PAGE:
since should keep the Formal rule of law system

since the royal prerogatives are part of common law they
can be restricted or abolished by the government via Statutory legislation. This
is because common law can be altered via newer Statutory legislation as parliament
creates the highest form of law in the UK which gives it the power to restrict or
abolish the Monarch and his/her prerogative powers. A rebuttal of this is the
royal family generate 500 Million per year in tourism1
so are unlikely to be removed due to their economic benefits to the UK per
year.

To conclude, I believe that the UK should keep the Formal
rule of law system in place, even though this may give more power to the
courts, which it could be argued may lead to a legal system which lacks
morality.  I believe that since Parliament creates the law, and they are
democratically elected, they generally act in the best interests of the people,
plus there are checks in place to ensure that they do. The formal theory ensures that the law is clear, certain and stable, it
has been built up over time.  The Substantive theory helps to stop the
state from persecuting sections of its people.  It makes the state
consider Human rights and what is moral, but it can reduce the clarity and
certainty of the law.  I believe that in the UK, currently, there is less
need for a Substantive rule of law, as there is a lot of protection for all
sections of its people in place. There are weaknesses, for example, the breach
of human rights in A and others v Secretary of state for the home department
2004 UKHL 56, but I still believe that a formal clear and objective approach is
better, since the courts in the UK mostly enforce the law not create it.

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                                                                                Question 2

In this essay
I will weigh up whether the indefinite detainment of Non-UK citizens without a
trial in the case of A and Others v
Secretary of State for the Home Department 2004 UKHL 56 was justified
by the courts. To do this I will consider the circumstances of the case; for example,
the indefinite detainment to only non-UK citizens and not the suspected
terrorists who were born in the UK, whether the situation was exceptional
enough to justify the detention of the Appellants. To do this I will back up my
arguments by quoting lords and their opinions on the matter.

One benefit of the courts being able to “decide whether
restrictions of human rights of suspected terrorists…” as stated in the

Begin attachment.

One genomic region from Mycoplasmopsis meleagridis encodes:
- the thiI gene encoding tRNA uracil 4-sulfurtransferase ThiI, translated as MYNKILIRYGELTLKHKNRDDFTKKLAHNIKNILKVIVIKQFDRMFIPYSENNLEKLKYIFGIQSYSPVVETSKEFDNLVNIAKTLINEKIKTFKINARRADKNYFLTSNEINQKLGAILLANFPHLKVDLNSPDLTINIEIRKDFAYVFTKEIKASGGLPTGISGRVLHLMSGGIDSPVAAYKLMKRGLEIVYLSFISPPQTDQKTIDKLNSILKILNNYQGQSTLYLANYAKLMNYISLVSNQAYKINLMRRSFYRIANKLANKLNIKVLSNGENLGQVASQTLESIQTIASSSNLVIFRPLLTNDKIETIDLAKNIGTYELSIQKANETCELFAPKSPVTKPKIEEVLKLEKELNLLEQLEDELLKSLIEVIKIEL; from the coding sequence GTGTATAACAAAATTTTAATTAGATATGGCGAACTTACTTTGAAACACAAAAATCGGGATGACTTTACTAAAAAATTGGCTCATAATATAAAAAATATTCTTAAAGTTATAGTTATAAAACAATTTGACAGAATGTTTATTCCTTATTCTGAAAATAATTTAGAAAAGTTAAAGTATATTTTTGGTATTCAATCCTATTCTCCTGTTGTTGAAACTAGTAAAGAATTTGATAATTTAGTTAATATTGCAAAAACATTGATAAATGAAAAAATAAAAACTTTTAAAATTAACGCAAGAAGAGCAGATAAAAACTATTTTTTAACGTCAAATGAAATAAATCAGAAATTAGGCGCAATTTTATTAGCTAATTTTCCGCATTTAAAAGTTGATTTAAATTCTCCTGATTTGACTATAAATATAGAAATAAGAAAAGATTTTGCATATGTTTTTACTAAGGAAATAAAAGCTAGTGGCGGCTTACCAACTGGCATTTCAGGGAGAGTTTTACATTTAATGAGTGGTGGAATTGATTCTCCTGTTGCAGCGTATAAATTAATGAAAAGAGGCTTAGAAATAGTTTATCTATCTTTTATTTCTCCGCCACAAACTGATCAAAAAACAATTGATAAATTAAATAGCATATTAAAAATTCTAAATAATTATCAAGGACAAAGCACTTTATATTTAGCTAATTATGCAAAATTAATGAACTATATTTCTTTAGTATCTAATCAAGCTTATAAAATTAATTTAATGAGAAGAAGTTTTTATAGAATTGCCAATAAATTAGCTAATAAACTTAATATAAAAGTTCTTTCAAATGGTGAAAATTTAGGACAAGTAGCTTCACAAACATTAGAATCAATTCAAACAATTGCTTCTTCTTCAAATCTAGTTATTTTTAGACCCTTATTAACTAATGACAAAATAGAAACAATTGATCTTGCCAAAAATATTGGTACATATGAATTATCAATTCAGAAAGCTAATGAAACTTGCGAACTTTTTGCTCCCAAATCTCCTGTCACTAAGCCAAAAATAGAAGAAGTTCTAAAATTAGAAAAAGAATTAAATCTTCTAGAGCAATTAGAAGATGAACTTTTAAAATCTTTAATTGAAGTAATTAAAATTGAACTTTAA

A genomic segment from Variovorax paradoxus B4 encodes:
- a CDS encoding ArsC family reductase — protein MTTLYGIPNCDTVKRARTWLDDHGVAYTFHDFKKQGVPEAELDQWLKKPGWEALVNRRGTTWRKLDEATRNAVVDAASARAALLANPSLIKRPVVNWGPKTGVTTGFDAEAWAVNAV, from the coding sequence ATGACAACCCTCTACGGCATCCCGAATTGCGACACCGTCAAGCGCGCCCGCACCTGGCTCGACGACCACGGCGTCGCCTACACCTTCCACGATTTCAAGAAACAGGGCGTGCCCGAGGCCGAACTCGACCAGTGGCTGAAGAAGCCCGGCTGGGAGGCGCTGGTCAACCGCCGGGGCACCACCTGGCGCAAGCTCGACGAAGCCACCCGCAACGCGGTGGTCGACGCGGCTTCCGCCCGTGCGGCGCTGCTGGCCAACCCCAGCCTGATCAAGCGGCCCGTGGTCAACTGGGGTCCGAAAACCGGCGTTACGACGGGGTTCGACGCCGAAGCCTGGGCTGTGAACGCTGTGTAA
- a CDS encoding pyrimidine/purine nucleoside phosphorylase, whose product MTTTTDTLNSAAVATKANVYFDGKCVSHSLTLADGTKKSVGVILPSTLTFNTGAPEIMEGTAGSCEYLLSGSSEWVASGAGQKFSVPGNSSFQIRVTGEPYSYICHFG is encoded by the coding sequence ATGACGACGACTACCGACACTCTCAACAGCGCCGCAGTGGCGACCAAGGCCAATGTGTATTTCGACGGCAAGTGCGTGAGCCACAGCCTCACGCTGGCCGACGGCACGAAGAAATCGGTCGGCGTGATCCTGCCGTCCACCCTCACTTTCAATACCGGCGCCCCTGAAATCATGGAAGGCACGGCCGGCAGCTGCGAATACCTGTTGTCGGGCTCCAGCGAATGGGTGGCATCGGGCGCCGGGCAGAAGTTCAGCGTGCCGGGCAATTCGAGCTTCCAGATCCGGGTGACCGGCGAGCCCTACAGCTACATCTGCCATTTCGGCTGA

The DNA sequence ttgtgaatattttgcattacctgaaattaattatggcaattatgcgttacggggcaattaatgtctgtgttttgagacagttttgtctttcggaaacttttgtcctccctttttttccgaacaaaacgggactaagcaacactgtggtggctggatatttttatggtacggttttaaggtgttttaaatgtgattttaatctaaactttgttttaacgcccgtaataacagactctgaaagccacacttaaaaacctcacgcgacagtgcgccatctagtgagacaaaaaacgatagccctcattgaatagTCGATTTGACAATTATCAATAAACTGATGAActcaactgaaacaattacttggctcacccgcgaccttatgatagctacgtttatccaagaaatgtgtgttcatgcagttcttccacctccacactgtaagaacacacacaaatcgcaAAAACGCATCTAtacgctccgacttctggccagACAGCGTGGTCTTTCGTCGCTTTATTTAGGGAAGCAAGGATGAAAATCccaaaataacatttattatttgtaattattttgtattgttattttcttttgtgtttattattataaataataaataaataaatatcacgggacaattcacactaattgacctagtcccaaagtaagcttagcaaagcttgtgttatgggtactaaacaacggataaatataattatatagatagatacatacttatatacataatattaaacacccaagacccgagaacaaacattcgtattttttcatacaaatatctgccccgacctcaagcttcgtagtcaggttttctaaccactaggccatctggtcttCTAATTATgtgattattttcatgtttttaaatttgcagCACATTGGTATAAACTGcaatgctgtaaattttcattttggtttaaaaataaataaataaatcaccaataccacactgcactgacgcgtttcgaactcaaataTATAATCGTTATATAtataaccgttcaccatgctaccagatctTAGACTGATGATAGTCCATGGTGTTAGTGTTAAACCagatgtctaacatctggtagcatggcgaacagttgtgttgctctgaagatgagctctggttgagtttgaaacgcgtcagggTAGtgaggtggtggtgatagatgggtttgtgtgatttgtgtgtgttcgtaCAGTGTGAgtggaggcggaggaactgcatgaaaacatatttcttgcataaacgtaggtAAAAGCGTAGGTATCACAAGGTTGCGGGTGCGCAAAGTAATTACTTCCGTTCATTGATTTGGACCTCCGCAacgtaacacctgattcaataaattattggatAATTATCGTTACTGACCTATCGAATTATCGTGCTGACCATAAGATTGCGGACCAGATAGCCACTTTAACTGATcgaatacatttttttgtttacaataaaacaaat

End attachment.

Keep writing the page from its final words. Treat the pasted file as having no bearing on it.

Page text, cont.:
quote, is it allows the courts to protect the public without being forced to
define a “emergency threatening the life of the nation” forcing the law to be
objective and act in the best interest of the nation without pushing its own
political view point. This is backed up by Lord Nicholls of Birkenhead who
says, “Exceptional circumstances must exist before this extreme step can be
justified”2. 
I believe that in this case that it was justified; the suspected terrorists refused
to go home, due to the risk of being killed on return. This created an
“exceptional circumstance”, the Plaintiffs could not be sent home, but as they
were suspected terrorists there was a potential threat to the public, so they
detained under section 21 of the anti-terrorism, Crime and security Act 2001.
This was created shortly after 9/11, therefore there was a larger emphasize on
national security, which lead to Non-UK nationals to be detained for an
indefinite period without trial. Although this is an extreme step, I would
argue that we can’t just allow suspected terrorists to move freely around the
UK just because they cannot be sent home. This means the courts should be
allowed to detain and restrict the human rights of suspected terrorists, in exceptional
circumstances, where it is not possible to send the Non-UK nationals back to
their country of origin and where there is a risk to the public safety.

On the other hand, you could argue that the courts in
the UK should not have the right to breach human rights regardless off the
situation, especially without hard evidence or a trial. This is important, as
it breaches Dicey’s four principles of the rule
of law:” a man may with us be punished for the breach of law, but he can be punished
for nothing else”3. 
A fundamental value has been broken, as no crime was committed or at least none
proven, but the Plaintiffs were still detained. This is backed up by Lord
Justice Laws (at 146-147) “our conception of the rule of law has been
becoming increasingly substantive … courts have special reasonability in the
field of human rights” this shows that the courts have a duty to protect human
rights and can only breach them in very rare situations. This is not an
exceptional enough situation to warrant the indefinite detain of suspected
terrorists.  Otherwise every suspected terrorist could be detained
indefinitely; therefore, we need a better system in place to deal with this. I
also believe it was unfair as, in section 21, of the anti-terrorism,
Crime and security Act 2001, only non-UK citizens could be detained indefinitely
without trial, which makes the law discriminatory.  It could be said that
the courts acted unjustly, as they enforced a discriminatory law, to breach
human rights and detain suspects without

1  Khazan,
O. (2017). Is the British Royal Family Worth the Money?. online The
Atlantic. Available at:
https://www.theatlantic.com/international/archive/2013/07/is-the-british-royal-family-worth-the-money/278052/
Accessed 10 Dec. 2017.

2
A and others v Secretary of state for the home
department UKHL 56 2004 74

3
A.V.Dicey, Introduction to the study of law of
the constitution (10th edn, London:Macmillan and co, 1959), pp. 202-203